October 30, 2020
Thank You Local Journalists
Each week we look at key debates in journalism sustainability and community engagement through the lens of local news. This week, we’re doing things a little differently…
Essential. Hero. Need. All of these words gained new meaning in 2020. Local journalists told those stories, while being essential workers themselves.
As we head into the next week, we thought it was important to take a moment to thank you. Thank you to all the local journalists, who are reading the Fix today, sharing their stories, and building a better democracy for us all.
Thank you to journalists who are in the field who are avoiding sensationalism and providing context on what’s working well rather than amping up fears over what’s not. We see this in FlintBeat’s Amy Diaz’s story about first time voters and Nick Isenberg’s reporting for KDNK Community Radio on how Colorado is improving the accessibility of its ballots.
Thank you to the sometimes invisible coaches, like ElectionSOS’s Bridget Thoreson and the team who have trained hundreds of journalists in the past few months with resources like this First Aid Kit.
Thank you to those who keep journalism accountable like Free Press’ Tauhid Chappell and Vanessa Maria Graber, with tools such as this new database of resources to help keep communities safe and informed over the weeks ahead.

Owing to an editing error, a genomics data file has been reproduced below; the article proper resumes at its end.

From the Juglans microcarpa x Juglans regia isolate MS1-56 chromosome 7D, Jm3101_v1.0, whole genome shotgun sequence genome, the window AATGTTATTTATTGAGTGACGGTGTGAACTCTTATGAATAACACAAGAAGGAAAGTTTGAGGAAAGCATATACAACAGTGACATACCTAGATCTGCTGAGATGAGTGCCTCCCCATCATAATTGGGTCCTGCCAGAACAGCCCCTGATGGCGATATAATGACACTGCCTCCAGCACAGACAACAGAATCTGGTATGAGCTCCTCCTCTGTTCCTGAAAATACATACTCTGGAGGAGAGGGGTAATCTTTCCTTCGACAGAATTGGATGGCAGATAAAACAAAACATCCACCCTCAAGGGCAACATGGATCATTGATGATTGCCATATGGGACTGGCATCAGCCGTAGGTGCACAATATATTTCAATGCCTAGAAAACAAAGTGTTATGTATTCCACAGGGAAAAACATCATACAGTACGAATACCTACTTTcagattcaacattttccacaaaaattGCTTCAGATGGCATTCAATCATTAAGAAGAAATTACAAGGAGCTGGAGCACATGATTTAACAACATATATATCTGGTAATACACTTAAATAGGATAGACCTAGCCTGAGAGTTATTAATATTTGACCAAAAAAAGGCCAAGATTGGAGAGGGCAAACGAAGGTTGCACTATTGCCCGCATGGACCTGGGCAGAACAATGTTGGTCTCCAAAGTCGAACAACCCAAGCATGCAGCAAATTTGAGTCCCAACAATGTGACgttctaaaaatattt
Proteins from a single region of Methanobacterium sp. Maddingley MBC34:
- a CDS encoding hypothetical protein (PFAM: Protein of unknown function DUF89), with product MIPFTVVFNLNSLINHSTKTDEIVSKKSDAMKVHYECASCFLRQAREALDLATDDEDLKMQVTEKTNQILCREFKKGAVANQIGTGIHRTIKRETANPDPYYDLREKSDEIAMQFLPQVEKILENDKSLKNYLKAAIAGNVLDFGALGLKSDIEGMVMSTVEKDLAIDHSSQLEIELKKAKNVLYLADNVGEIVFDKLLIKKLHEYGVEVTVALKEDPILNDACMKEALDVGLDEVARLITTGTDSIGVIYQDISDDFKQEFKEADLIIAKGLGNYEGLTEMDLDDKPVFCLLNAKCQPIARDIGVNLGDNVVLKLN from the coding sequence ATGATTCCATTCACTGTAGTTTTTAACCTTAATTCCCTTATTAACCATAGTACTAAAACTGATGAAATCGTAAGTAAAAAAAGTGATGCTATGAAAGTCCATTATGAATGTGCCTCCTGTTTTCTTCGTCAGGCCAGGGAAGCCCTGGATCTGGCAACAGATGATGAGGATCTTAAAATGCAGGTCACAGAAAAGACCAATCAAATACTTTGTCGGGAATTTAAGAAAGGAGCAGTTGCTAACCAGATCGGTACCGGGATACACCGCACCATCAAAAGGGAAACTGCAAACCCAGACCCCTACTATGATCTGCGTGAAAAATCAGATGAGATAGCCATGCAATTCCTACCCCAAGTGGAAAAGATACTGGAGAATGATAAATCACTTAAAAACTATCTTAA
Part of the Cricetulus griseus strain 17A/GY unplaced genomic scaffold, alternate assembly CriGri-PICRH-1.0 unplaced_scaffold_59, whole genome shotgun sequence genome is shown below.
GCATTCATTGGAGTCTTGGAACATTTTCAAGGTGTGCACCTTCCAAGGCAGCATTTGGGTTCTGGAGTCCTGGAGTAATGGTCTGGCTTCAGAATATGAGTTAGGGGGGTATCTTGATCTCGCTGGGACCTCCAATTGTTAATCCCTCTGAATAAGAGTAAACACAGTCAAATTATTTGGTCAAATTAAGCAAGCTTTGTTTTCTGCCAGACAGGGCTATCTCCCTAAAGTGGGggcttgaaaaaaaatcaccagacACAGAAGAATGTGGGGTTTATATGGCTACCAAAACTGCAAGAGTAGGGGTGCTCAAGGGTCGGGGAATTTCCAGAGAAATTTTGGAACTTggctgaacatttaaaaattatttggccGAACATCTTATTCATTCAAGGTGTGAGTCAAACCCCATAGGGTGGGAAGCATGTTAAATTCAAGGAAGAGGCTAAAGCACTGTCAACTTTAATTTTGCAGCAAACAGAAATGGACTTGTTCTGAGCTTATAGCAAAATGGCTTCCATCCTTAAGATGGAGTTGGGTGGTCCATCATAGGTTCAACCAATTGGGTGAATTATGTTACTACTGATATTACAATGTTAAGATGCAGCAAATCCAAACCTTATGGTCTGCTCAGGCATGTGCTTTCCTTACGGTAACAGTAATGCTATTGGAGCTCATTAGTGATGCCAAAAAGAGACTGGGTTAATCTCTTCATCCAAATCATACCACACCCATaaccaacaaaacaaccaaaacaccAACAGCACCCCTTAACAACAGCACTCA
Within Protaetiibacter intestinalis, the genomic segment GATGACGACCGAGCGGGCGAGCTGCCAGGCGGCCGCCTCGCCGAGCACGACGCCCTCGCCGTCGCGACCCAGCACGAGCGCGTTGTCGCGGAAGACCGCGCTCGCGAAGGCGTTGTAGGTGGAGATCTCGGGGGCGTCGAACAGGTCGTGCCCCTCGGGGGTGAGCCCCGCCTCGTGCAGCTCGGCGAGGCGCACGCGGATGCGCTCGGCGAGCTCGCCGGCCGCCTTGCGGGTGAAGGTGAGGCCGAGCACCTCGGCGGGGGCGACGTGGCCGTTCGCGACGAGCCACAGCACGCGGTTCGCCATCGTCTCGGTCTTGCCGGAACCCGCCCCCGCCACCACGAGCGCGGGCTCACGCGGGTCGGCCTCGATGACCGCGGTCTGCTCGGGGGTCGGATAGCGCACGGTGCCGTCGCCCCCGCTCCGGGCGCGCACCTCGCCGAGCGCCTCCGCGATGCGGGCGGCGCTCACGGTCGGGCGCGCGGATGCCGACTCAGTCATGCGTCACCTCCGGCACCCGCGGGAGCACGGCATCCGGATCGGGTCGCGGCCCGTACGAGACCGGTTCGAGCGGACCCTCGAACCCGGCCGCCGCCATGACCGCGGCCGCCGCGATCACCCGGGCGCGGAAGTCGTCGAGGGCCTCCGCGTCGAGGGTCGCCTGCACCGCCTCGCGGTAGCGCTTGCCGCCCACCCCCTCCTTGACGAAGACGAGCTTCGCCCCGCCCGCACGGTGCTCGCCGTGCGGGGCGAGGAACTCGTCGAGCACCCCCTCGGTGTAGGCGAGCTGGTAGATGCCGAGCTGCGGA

Thank you to Trusting News’s Joy Mayer, Lynn Walsh, and others who remind us to remind audiences to patiently wait for each vote to be counted — not stressing out about how long it’s taking to get results.
We could go on for pages, but it’s Friday and we’re guessing you have a lot of work to do. So why don’t you thank someone for us over the next week? We know they’ll appreciate it.
Until Next Week,
Teresa, Christine, and Areeba
@gteresa, @newsbyschmidt, @areebashah_
P.S. If you have the space to take some time away in the next week, we recommend the National Zoo’s panda cam (including a cub!), this roasted acorn squash recipe, or these three strategies for coping with election anxiety.
The Local Fix is a project of the Democracy Fund’s Public Square Program, which supports promising new experiments redefining the public square in ways that make it more digital, participatory, and inclusive. The Fix was started by Josh Stearns and Molly de Aguiar. Disclosure: Some projects mentioned in this newsletter may be funded by Democracy Fund. You can find a full list of the organizations here. Follow us on Twitter at @TheLocalNewsLab.